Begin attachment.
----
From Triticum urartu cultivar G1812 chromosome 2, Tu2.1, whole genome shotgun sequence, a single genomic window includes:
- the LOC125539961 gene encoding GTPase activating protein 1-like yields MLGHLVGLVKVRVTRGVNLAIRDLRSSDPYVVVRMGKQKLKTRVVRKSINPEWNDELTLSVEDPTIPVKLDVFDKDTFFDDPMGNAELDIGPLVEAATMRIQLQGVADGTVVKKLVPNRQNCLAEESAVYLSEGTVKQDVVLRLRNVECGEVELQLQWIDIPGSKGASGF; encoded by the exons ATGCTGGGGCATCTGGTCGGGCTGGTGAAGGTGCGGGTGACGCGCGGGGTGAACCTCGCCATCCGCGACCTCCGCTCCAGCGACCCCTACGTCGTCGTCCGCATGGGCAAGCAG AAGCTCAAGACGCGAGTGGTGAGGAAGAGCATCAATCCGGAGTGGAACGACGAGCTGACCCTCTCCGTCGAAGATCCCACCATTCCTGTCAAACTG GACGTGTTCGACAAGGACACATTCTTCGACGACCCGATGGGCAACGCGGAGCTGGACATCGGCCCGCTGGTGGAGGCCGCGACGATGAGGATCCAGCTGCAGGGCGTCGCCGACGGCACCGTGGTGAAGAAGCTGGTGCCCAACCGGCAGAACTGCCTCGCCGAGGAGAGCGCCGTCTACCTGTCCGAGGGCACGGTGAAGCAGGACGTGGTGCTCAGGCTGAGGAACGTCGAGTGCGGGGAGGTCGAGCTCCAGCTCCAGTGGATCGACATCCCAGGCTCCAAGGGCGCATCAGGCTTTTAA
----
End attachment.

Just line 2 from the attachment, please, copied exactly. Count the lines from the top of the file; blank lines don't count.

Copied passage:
- the LOC125539961 gene encoding GTPase activating protein 1-like yields MLGHLVGLVKVRVTRGVNLAIRDLRSSDPYVVVRMGKQKLKTRVVRKSINPEWNDELTLSVEDPTIPVKLDVFDKDTFFDDPMGNAELDIGPLVEAATMRIQLQGVADGTVVKKLVPNRQNCLAEESAVYLSEGTVKQDVVLRLRNVECGEVELQLQWIDIPGSKGASGF; encoded by the exons ATGCTGGGGCATCTGGTCGGGCTGGTGAAGGTGCGGGTGACGCGCGGGGTGAACCTCGCCATCCGCGACCTCCGCTCCAGCGACCCCTACGTCGTCGTCCGCATGGGCAAGCAG AAGCTCAAGACGCGAGTGGTGAGGAAGAGCATCAATCCGGAGTGGAACGACGAGCTGACCCTCTCCGTCGAAGATCCCACCATTCCTGTCAAACTG GACGTGTTCGACAAGGACACATTCTTCGACGACCCGATGGGCAACGCGGAGCTGGACATCGGCCCGCTGGTGGAGGCCGCGACGATGAGGATCCAGCTGCAGGGCGTCGCCGACGGCACCGTGGTGAAGAAGCTGGTGCCCAACCGGCAGAACTGCCTCGCCGAGGAGAGCGCCGTCTACCTGTCCGAGGGCACGGTGAAGCAGGACGTGGTGCTCAGGCTGAGGAACGTCGAGTGCGGGGAGGTCGAGCTCCAGCTCCAGTGGATCGACATCCCAGGCTCCAAGGGCGCATCAGGCTTTTAA